Thus the side band excited resonance signal, if any, which is present in the output of amplifier 4 is fed to a detector 12 along with the carrier wherein they are heterodyned to produce sum and difference frequencies. The low frequency difference signal is then detected and fed to an amplifier 13 wherein it is amplified and thence fed to the input of a discriminator or phase sensitive detector 14. A signal corresponding to the frequency of the variable frequency source 9 is also fed to the input of the discriminator 14 and compared with the low frequency difference signal obtained from amplifier 13 to produce a DC. signal indicating the resonance of a particular group within the sample under analysis. The DC. signal is then fed to indicator and recorder 15 wherein it is indicated and/or recorded as a function of the sweep signal obtained from sweep generator 8 to grlcluge a gyromagnetic resonance spectrum as shown in Thus far the present invention has been described using a coaxial sample holder containing both a reference or control group of gyromagnetic bodies and a sample under analysis. The use of the dual compartment sample holder and the requirement of a separate reference sample is not necessary. More specifically, in another embodiment of the present invention a single strong resonance line within the spectrum of the sample of matter under analysis is utilized as the reference group of bodiesfor the gyromagnetic oscillator thereby dispensing with the separate reference sample. For example, if the sample of matter under analysis is ethyl alcohol as shown in FIG. 2, the gyromagnetic oscillator is adjusted to oscillate on the OH line. A spectrum is recorded'in the manner as just described with regard to the dual sample using the hydrogen nuclei of the OH group as the reference carrier signal. Of course, the spectrum obtained in this manner does not accurately show the OH line corresponding to the carrier frequency. However, by adjusting the oscillator to oscillate on another strong line such as, for example, the center line of the OH; group, a spectrum is recorded including the OH group. The two spectra are superimposed to give the complete spectrum of the sample under analysis. Of course, the reference or control group could be added by mixing with the sample under analysis as, for example, mixing the reference or control sample benzene with the sample alcohol under analysis.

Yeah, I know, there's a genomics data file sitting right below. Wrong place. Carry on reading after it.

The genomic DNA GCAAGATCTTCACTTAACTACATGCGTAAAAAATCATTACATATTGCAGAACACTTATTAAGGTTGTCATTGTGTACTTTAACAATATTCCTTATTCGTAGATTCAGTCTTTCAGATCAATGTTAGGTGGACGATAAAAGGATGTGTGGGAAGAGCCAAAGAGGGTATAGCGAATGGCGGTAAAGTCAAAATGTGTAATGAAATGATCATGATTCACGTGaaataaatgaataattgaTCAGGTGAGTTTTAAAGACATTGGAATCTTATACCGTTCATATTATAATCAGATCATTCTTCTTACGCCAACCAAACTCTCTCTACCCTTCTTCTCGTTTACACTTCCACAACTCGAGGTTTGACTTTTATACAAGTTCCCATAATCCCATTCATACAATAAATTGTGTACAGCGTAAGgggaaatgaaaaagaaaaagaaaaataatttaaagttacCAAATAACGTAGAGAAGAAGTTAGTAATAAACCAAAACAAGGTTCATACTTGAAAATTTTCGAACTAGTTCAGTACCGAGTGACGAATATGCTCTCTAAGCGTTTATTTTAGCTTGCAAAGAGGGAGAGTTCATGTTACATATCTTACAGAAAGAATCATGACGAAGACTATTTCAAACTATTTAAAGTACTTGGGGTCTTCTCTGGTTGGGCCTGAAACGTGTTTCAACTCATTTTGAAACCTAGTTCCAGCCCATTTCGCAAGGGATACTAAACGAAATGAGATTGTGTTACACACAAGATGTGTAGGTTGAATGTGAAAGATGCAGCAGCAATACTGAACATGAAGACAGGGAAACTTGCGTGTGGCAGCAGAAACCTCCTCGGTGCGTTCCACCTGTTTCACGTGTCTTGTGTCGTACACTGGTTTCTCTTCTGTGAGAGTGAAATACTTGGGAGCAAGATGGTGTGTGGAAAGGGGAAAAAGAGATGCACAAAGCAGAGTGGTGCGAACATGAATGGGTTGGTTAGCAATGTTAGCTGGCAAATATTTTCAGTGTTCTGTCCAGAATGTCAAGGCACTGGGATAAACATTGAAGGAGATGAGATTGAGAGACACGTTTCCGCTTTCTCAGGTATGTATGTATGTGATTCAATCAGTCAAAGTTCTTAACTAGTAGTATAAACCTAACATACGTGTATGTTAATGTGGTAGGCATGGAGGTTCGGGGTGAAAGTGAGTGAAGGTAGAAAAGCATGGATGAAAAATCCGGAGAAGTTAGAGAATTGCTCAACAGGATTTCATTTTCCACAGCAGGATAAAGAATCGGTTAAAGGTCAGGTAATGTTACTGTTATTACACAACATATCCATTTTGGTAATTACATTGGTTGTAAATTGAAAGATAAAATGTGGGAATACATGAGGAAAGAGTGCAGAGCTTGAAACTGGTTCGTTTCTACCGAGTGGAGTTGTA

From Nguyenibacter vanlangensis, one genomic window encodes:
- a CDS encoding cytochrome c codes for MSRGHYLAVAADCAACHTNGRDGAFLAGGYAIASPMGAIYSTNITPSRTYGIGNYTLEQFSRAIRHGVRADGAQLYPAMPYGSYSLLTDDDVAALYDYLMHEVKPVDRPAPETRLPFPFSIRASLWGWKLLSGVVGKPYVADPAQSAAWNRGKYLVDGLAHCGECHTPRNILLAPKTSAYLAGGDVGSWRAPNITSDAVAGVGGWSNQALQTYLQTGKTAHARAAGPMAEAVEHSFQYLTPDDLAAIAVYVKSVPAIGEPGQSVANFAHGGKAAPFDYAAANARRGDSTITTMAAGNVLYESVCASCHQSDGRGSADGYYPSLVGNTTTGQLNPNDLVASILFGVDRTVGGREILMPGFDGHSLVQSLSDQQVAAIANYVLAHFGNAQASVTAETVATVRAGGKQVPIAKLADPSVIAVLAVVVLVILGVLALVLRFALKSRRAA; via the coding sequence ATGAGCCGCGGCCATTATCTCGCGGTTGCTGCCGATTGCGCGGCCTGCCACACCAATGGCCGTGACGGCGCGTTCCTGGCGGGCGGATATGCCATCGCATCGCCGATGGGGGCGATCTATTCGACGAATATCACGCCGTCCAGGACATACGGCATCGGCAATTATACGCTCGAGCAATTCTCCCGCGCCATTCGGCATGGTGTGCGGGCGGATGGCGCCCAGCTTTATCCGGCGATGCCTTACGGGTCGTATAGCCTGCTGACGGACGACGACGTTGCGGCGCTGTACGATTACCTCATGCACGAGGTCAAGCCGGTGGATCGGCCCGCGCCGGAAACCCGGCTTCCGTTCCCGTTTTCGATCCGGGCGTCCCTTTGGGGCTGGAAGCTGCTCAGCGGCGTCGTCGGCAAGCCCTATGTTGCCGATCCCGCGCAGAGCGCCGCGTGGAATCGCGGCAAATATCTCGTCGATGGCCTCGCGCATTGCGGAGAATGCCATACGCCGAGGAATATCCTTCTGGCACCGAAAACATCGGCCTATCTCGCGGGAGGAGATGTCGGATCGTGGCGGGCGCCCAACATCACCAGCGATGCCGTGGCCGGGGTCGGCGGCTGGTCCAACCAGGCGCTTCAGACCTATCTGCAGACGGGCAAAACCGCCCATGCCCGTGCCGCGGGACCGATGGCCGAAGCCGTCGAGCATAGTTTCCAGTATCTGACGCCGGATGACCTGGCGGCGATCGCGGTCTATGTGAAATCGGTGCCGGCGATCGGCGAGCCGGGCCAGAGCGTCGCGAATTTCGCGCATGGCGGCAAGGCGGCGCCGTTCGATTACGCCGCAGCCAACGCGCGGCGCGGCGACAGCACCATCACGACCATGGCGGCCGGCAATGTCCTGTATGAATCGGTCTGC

Referring now to FIG. 3 there is shown another embodiment of the present invention. In obtaining hydrogen nuclear gyromagnetic spectra for many hydrocarbon compounds it may be diflicu'lt to find a reference group of gyromagnetic bodies having a strong resonance disposed at one end of the gyromagnetic spectrum under analysis. In such a case it may be desirable to find a sample of matter having a strong resonance line which results from a reference group of gyromagnetic bodies having a different gyromagnetic ratio than the gyromagnetic ratio of the bodies under analysis. For example, when looking at the spectra of many of the hydrocarbons it may be desirable to utilize a sample having a strong fluorine resonance such as, for example, the fluorine nuclei of perfiuorocyclobutane C F A small amount of additional circuit complexity is introduced when a reference group of gyromagnetic bodies is utilized having a substantially different gyromagnetic ratio than the group under analysis. More specifically, the amplifier utilized for amplifying the signal received from the probe may not have sufficient bandwidth to amplify both the reference gyromagnetic resonance signal and the resonance signals of the sample under analysis. One remedy for this situation is to provide separate amplifiers parallel connected to the probe, one for each band of frequencies.